Note: This inspiring article comes from what may be the most inspiring news source in our world today, Ode Magazine. For more on this excellent magazine "for intelligent optimists," see

Bush Seeks to Affirm a Continuing War on Terror
August 28, 2008, New York Times

Tucked deep into a recent proposal from the Bush administration is a provision that has received almost no public attention: an affirmation that the United States is still at war with Al Qaeda. The language, part of a proposal for hearing legal appeals from detainees at the United States naval base at Guantanamo Bay, Cuba, goes beyond political symbolism. Echoing a measure that Congress passed just days after the Sept. 11 attacks, it carries significant legal and public policy implications for Mr. Bush, and potentially his successor, to claim the imprimatur of Congress to use the tools of war, including detention, interrogation and surveillance, against the enemy, legal and political analysts say. Some lawmakers are concerned that the administration's effort to declare anew a war footing is an 11th-hour maneuver to re-establish its broad interpretation of the president's wartime powers, even in the face of challenges from the Supreme Court and Congress. The proposal is also the latest step that the administration, in its waning months, has taken to make permanent important aspects of its "long war" against terrorism. From a new wiretapping law approved by Congress to a rewriting of intelligence procedures and F.B.I. investigative techniques, the administration is moving to institutionalize by law, regulation or order a wide variety of antiterrorism tactics. "This seems like a final push by the administration before they go out the door," said Suzanne Spaulding, a former lawyer for the Central Intelligence Agency and an expert on national security law.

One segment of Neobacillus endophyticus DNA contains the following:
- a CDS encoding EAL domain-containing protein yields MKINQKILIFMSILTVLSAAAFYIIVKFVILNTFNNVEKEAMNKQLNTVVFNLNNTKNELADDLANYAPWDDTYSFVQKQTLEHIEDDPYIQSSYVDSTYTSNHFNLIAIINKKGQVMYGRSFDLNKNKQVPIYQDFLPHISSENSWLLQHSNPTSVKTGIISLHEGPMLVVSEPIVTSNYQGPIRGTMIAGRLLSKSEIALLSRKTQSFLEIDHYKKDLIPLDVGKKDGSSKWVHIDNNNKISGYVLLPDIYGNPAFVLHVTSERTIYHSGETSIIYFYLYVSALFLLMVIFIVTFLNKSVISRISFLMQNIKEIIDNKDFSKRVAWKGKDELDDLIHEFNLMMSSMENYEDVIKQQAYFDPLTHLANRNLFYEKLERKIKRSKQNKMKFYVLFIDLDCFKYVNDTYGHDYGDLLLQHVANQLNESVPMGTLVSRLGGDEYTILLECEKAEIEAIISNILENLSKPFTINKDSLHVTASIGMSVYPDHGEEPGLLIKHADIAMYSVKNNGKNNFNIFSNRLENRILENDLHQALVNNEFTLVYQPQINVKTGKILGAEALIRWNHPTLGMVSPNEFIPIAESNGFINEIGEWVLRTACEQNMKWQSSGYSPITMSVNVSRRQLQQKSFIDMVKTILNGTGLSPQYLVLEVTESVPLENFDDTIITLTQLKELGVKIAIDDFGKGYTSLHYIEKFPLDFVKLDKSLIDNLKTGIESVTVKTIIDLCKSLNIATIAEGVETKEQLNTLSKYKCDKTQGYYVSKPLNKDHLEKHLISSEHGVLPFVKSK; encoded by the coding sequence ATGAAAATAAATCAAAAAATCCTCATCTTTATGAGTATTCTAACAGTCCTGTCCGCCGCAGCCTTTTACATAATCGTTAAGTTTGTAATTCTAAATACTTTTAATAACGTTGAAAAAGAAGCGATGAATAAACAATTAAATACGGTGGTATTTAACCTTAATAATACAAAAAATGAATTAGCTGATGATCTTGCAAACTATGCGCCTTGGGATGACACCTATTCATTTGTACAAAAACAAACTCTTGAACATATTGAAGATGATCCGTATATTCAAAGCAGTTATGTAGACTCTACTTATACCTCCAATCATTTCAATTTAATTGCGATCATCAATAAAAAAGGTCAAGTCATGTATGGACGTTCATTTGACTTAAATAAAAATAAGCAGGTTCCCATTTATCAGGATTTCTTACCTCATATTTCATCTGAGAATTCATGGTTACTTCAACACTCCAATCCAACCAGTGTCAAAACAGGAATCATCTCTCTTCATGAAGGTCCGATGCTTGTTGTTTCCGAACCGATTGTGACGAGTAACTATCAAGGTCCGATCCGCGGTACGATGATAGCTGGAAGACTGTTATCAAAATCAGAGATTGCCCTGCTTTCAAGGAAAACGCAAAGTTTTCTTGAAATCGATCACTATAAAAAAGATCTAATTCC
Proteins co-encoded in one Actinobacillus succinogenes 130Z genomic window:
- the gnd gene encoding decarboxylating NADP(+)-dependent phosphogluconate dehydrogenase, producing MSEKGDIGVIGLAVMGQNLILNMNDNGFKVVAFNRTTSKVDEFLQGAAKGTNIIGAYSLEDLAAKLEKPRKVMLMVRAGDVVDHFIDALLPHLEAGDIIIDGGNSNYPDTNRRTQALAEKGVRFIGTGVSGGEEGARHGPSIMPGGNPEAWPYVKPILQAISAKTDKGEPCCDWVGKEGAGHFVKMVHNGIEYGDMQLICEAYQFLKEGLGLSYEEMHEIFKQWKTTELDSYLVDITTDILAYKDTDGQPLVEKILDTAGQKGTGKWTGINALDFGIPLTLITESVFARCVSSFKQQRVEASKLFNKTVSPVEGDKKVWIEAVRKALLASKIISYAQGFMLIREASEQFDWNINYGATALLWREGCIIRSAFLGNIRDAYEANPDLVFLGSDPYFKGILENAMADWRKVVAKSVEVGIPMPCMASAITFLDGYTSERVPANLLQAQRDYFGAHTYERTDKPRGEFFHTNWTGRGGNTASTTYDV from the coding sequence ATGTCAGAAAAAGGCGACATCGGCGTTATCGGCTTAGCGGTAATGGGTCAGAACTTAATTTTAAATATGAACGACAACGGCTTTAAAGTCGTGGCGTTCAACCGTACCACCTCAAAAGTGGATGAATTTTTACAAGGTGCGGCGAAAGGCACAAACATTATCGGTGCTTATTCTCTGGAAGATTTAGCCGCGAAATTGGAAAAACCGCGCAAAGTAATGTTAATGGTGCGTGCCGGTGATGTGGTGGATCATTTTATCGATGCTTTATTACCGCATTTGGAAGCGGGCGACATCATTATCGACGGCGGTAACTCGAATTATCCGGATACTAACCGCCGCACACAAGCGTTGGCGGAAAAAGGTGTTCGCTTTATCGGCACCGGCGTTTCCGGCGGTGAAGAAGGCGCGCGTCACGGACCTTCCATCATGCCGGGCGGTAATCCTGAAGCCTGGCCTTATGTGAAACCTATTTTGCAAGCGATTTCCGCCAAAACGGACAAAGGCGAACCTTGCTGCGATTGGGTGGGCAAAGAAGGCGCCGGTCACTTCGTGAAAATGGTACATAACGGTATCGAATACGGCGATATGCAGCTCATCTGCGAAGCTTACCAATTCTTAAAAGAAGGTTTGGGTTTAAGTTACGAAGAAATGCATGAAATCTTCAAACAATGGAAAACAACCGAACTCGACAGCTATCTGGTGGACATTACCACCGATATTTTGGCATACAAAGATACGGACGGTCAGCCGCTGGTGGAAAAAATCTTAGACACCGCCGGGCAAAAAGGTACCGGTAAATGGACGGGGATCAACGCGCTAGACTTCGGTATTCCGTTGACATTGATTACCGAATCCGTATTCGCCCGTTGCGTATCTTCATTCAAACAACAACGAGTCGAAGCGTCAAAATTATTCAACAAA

Note: For many revealing reports from reliable sources of the realities behind the "war on terror," click here.

KBR, Partner in Iraq Contract Sued in Human Trafficking Case
August 28, 2008, Washington Post